Friday, April 25, 2014


The beat generation deserved a better and more empathetic scrutiny


A film that was expected by many people, because of an actor who were getting out of a teenage part that had lasted six or seven years, like Daniel Radcliffe, or an actor surviving a long series, and his own cancer, like Michael C. Hall. But as for me the main reason was the subject of that film, the birth of the beat generation, the meeting of the main protagonists of the beat generation to be and become. We are in 1943 and we meet young students at Columbia University in New York. They are all going to be the writers and poets of that post war lost generation that will beat their guilt out of their minds and beat us down into our own guilt.

We all know Allen Ginsberg, Jack Kerouac, William Burroughs and Lucien Carr. It is true the fifth character of this pentacle, David Kammerer, is not really known for what he has achieved in his own life, what he has left behind under his own name. He just was the English teacher who fell in love with his pupil Lucien Carr who fell in love too but as a teenager who had to grow out of this pubescent love and did not know how to do it, especially since David Kammerer did not know he had to yield and step away. Instead of that he followed the young man and haunted him.

Our four future poets and writers  were all in breaking rules and experimenting all kinds of strange things, drugs, morphine, alcohol of course, marihuana, but also the excitement and thrill they could get out of violating some good old standards in their society, like sexual taboos and rejected sexual orientations. But they all had to break themselves, to collide into one another and bruise, hurt and even dismantle one another and themselves. It looks as if their future talent had to be born in the blood of a sacrificed innocent man whose sole crime was to love one of them excessively, obsessively, compulsively. That’s the most dramatic and unexplainable fact in their lives and careers. They all needed that death to become. I just hope they were haunted by their guilt till the end of their own lives.

Strangely enough their society was lenient, even for the actual murderer, and that can be explained easily by the fact that David Kammerer was gay and their society at the time was definitely and irredeemably antigay. Lucien Carr could have pleaded non guilty because David Kammerer being a homosexual, he had the right to defend his honor and kill him. But Allan Ginsberg, definitely, and Jack Kerouac more or less, not to speak of William Burroughs who was retrieved and taken away by his own father, had to tell the truth in a way or another, and to let everyone, and Lucien Carr first of all, know the truth: Lucien Carr was in love with David Kammerer, which made him a homosexual too. He thus had to accept the verdict of murder in the first degree. And yet he only got eighteen months of probationary detention. Quite cheap for the life of a man, even a homosexual!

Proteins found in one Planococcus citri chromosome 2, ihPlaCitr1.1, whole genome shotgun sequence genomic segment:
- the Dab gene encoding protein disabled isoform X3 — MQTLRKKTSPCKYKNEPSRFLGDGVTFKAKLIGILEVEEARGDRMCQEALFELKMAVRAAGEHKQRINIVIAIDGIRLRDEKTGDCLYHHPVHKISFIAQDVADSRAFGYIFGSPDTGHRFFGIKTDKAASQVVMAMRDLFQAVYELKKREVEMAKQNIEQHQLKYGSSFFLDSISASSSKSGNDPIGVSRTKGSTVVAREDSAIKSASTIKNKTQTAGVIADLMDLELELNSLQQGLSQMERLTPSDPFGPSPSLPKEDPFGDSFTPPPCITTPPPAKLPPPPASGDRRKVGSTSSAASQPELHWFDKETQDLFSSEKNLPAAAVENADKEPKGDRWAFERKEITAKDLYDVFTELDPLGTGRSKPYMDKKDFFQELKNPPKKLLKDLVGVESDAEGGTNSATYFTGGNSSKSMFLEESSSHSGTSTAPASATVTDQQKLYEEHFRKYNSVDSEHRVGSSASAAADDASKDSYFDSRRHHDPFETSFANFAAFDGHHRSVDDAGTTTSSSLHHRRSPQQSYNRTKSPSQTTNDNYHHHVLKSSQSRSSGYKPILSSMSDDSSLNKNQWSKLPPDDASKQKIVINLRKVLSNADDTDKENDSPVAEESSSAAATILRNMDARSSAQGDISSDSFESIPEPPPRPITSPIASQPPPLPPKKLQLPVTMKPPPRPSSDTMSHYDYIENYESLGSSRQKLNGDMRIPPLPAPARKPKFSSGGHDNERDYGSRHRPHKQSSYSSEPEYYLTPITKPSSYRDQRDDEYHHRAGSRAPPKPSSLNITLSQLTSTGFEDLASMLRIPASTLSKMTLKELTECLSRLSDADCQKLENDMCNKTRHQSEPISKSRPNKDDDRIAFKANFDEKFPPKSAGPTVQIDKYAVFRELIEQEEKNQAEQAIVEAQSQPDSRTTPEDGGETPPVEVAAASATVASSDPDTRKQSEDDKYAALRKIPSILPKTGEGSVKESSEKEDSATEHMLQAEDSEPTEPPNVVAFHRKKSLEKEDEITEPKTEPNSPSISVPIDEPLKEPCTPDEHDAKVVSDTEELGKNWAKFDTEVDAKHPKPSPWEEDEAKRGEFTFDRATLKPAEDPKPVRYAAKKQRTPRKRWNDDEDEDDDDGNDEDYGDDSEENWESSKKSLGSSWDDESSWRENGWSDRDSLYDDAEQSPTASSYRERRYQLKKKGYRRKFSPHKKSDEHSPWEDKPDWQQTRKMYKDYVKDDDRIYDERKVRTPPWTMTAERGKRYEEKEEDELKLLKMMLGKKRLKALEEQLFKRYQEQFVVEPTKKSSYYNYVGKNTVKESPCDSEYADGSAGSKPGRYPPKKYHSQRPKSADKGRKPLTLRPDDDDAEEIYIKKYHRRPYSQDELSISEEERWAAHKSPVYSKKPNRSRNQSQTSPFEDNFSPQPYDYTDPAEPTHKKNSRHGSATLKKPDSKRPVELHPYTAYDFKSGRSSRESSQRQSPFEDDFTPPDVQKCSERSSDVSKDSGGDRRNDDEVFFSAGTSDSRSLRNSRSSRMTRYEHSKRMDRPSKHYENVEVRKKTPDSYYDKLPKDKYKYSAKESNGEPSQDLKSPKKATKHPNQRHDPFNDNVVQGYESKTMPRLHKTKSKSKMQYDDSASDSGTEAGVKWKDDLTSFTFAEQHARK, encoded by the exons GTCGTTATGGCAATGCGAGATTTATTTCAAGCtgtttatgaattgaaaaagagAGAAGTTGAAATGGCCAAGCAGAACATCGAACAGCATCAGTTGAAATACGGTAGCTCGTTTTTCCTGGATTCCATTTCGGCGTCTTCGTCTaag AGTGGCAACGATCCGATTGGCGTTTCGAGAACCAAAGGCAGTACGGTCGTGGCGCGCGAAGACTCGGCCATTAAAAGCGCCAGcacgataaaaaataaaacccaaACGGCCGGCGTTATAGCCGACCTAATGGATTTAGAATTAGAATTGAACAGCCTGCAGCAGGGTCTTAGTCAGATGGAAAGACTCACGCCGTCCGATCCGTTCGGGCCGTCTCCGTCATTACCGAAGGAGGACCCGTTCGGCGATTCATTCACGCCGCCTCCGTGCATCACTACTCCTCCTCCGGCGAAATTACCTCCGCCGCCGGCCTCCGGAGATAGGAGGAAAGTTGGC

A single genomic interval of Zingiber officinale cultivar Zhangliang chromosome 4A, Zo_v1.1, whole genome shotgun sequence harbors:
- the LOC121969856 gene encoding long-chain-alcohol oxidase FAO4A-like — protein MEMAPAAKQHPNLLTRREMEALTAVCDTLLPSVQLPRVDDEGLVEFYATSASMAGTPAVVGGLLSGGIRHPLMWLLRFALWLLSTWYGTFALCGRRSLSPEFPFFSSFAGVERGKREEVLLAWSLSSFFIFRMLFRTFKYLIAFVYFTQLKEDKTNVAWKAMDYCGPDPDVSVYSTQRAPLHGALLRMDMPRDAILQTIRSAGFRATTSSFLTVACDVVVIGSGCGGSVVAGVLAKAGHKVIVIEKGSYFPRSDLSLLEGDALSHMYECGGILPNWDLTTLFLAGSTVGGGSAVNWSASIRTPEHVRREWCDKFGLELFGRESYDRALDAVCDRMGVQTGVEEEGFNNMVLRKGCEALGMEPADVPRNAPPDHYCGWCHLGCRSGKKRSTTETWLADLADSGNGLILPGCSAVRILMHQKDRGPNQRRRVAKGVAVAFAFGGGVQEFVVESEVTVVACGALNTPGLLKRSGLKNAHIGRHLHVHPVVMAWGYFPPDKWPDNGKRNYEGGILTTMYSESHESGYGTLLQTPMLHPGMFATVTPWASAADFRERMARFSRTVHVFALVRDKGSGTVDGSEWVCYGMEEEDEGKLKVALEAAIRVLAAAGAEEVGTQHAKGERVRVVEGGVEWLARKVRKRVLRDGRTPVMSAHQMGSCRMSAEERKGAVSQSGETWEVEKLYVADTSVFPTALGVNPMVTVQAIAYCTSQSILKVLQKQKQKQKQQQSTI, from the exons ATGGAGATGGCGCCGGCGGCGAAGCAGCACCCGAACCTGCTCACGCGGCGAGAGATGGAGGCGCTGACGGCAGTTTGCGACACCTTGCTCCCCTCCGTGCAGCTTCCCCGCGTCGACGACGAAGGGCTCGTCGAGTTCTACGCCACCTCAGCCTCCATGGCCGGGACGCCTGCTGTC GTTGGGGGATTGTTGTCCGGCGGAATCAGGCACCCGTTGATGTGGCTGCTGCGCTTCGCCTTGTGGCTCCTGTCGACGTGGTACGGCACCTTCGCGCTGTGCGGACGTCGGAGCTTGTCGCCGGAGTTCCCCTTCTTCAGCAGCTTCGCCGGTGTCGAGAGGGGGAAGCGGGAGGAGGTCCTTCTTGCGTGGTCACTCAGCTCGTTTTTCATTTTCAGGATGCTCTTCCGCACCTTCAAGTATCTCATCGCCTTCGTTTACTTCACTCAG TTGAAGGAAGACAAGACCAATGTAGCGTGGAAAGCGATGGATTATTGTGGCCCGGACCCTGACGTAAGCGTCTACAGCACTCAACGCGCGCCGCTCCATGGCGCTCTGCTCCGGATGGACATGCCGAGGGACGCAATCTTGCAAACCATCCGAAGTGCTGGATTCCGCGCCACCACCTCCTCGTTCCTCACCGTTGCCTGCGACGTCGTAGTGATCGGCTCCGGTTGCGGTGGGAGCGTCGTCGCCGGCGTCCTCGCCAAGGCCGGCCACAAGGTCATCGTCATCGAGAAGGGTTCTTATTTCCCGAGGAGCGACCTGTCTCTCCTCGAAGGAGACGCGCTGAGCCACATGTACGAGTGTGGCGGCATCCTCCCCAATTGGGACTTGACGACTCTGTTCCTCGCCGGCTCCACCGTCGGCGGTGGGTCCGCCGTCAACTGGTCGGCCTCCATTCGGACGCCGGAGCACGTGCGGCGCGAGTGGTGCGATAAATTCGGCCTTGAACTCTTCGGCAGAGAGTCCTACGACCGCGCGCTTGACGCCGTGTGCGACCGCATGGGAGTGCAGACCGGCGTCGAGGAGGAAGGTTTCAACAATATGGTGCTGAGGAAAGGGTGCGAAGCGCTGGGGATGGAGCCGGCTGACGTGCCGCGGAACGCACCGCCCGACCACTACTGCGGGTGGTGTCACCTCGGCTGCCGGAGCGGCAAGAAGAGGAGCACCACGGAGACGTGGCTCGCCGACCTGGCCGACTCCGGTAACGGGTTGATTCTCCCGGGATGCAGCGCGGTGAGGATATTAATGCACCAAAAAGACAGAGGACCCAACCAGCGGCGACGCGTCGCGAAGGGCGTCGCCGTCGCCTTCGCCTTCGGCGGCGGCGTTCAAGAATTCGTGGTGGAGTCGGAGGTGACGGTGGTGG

But what remains the real truth for us is that these four poets and writers found their inspiration and force in those mixed orientations and in that crime, described in all its ugliness: discover the details in the film itself. And we are shown the horror twice, plus told about it in full detail one third time, along with the first visual demonstration. No way for us not to know the obsessive and compulsive obligation, necessity, impulse, desire and even fascination to commit that murder, to kill that man, slowly and systematically, as some kind of a last final commitment to each other till death them part and death, inflicted by the young man to the older man, does part them.

We will say it is very romantic to find one’s artistic inspiration in one’s suffering, but here that romanticism is sadistic since they find their inspiration in the suffering they inflict onto one another, including onto an outsider who tries to stick to their small circle of . . . what can we call them? Friends? I doubt it.

The film is packed with fast action, rich piles of artifacts and props, and the actors are all quite seasoned in their guilt and non-repentance, the non-repentance of some crocodiles shedding tears on the suffering of others when they only shed tears on their own misery which is no misery at all since anyway they will be able to use their families or their connections to get through. The film does not in any way acclaim, applaud and approve of this beat generation, but it rather shows how they were lost because they were from more or less well off families: they hated it but they used it skillfully in order to avoid punishment or to get a second chance. The only one who really did it with his own hands is Jack Kerouac, but he was like the fifth wheel of a wagon, the one who took part but did not really belong.

But the film also contains some easy symbolism like showing William Burroughs shooting himself with morphine, Allen Ginsberg being sexually penetrated by some unknown outsider he had accidently picked in the street, and Lucien Carr repeatedly stabbing David Kammerer. It is easy and it is also farfetched as if drug addiction, gay sex and killing a gay partner were the same thing, as if gay orientation led necessarily to anal sex shown on the screen, a syringe in your arm and a knife in the chest of your lover, the three at the same time and in close and dense succession. It even could sound like exposure more than fair presentation. Is the film ambiguous about this beat generation?


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